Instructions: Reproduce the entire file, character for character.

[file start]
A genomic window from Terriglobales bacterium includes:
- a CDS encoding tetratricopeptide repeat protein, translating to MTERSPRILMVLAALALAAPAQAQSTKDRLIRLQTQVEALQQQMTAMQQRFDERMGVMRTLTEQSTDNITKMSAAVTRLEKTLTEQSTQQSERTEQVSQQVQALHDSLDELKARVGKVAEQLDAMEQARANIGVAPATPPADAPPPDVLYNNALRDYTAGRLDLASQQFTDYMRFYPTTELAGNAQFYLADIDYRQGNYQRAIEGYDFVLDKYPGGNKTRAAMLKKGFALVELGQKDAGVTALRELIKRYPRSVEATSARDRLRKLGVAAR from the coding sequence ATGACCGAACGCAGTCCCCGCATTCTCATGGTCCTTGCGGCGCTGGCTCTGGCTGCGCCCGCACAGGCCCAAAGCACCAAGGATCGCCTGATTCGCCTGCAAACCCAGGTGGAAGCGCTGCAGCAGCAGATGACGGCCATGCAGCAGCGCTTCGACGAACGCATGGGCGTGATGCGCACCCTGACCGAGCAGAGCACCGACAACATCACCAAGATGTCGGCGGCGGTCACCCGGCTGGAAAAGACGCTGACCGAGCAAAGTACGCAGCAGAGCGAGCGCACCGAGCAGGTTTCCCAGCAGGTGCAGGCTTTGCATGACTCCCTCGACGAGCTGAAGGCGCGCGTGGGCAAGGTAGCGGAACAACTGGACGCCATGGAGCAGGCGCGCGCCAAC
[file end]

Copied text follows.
A genomic window from Terriglobales bacterium includes:
- a CDS encoding tetratricopeptide repeat protein, translating to MTERSPRILMVLAALALAAPAQAQSTKDRLIRLQTQVEALQQQMTAMQQRFDERMGVMRTLTEQSTDNITKMSAAVTRLEKTLTEQSTQQSERTEQVSQQVQALHDSLDELKARVGKVAEQLDAMEQARANIGVAPATPPADAPPPDVLYNNALRDYTAGRLDLASQQFTDYMRFYPTTELAGNAQFYLADIDYRQGNYQRAIEGYDFVLDKYPGGNKTRAAMLKKGFALVELGQKDAGVTALRELIKRYPRSVEATSARDRLRKLGVAAR from the coding sequence ATGACCGAACGCAGTCCCCGCATTCTCATGGTCCTTGCGGCGCTGGCTCTGGCTGCGCCCGCACAGGCCCAAAGCACCAAGGATCGCCTGATTCGCCTGCAAACCCAGGTGGAAGCGCTGCAGCAGCAGATGACGGCCATGCAGCAGCGCTTCGACGAACGCATGGGCGTGATGCGCACCCTGACCGAGCAGAGCACCGACAACATCACCAAGATGTCGGCGGCGGTCACCCGGCTGGAAAAGACGCTGACCGAGCAAAGTACGCAGCAGAGCGAGCGCACCGAGCAGGTTTCCCAGCAGGTGCAGGCTTTGCATGACTCCCTCGACGAGCTGAAGGCGCGCGTGGGCAAGGTAGCGGAACAACTGGACGCCATGGAGCAGGCGCGCGCCAAC